Survey respondents preferred prepaid cards for "spot rewards" – frequently administered rewards with relatively low dollar amounts – because cards made the programs easy to administer. "When people say that [prepaid] is easy to administer, the data is the primary thing that they are talking about," said IRF President Melissa Van Dyke. "It's very easy to get data, to execute your programs to see how they've been used."
Of the study's 170 respondents, 65 percent used prepaid cards for incentive programs and 26 percent used only prepaid cards for programs that rewarded employees and channel partners.
That data suggests to Van Dyke that businesses are more loyal to prepaid card programs as rewards tools than to either merchandise or travel rewards. "Fifty percent of respondents said that they use only one reward type," she said. "And that was driven heavily by prepaid card users. … That wasn't true with merchandise and travel."
The research showed prepaid cards were most used for programs budgeted at under $10,000. Just over 35 percent of respondents employed prepaid card incentive programs on limited budgets. As budgets went up, prepaid card usage went down. For budgets of between $10,001 and $50,000, 20.7 percent used prepaid cards, while percentages dropped below 10 percent for bigger budgets.
The most common amount loaded onto prepaid cards was under $100; the second most common amount – loaded only about 1 percent less often than amounts $100 and smaller – ranged between $101 and $500. The number of respondents who loaded larger amounts onto the cards dipped below 10 percent.
The average amount loaded onto prepaid cards was $240. In comparison, the average amounts of cash and travel rewards were $732 and $3,115, respectively. The report said the average travel amount reflects an annual award rewarded for some achievement, as well as a larger budget than that for other types of rewards.
The report also found program administrators lacked the statistical tools to help them quantify program effectiveness. Over 50 percent of respondents said they relied on intuition or experience to gauge how well programs performed in relation to sales or productivity objectives. In other words, businesses were saying they had no good measure of return on investment (ROI), Van Dyke said.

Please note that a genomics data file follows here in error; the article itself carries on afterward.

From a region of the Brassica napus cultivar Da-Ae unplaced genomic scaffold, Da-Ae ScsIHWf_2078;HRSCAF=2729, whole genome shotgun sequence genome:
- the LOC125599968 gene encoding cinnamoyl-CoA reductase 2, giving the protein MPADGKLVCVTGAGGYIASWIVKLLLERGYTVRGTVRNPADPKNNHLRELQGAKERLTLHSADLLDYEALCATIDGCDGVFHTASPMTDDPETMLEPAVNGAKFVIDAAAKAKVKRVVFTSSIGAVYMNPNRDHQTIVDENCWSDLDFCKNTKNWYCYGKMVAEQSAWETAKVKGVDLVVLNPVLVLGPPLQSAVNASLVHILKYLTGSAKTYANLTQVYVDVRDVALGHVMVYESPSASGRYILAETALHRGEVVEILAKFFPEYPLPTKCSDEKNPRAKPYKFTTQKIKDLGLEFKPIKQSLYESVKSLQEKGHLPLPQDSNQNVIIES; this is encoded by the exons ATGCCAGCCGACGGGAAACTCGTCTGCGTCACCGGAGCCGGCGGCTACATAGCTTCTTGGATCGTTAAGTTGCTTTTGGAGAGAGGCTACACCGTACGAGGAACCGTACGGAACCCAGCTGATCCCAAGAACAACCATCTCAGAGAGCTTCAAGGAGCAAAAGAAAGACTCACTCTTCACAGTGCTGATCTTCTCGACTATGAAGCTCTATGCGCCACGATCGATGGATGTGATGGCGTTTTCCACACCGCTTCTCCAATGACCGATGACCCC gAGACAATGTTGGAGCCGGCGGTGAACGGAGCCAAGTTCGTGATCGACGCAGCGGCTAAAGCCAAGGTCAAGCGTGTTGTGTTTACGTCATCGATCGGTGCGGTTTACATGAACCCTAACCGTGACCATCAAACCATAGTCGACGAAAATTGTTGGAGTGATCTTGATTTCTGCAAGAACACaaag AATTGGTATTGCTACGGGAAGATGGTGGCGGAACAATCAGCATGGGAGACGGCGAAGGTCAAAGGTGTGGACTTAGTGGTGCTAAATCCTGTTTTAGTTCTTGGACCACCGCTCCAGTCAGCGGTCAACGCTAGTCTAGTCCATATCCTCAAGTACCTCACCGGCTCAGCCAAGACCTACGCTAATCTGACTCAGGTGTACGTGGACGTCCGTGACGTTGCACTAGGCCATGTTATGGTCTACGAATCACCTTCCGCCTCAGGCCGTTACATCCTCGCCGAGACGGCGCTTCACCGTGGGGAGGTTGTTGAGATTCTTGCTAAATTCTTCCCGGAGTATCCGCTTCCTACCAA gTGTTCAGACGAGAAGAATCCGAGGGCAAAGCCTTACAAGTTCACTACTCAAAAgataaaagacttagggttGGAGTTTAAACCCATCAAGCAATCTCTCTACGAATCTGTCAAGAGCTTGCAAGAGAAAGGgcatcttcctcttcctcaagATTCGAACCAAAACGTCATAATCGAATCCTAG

On its website, the IRF offers the free-to-use Master Measurement Calculator designed to help businesses measure the impact of rewards programs. Van Dyke said the calculator takes users through two phases. The first phase forecasts possible ROI. Phase two calculates actual ROI based on data imputed in phase one.
Van Dyke said, "One of the problems in calculating ROI we've seen in the past, and we've heard when we've interviewed individuals, was that a program might be very, very effective, but the senior management will say something along the lines of, 'I know the program contributed to the success of wellness or sales or retention' – whatever it is they were targeting – 'but I don't think it was the only thing.'"
Therefore, phase two allows for adjustments based on how much a program attributed to an overall goal, represented by a percentage, and the level of confidence senior management has in a program's effectiveness, also displayed as a percentage.
"If the senior management is highly risk averse and says, 'I only have about a 60 percent belief that those numbers are accurate,' then you can adjust for that, as well, to give you your actual benefit/cost ratio and actual ROI," Van Dyke said.
The report and ROI calculator can be found at www.theirf.org.
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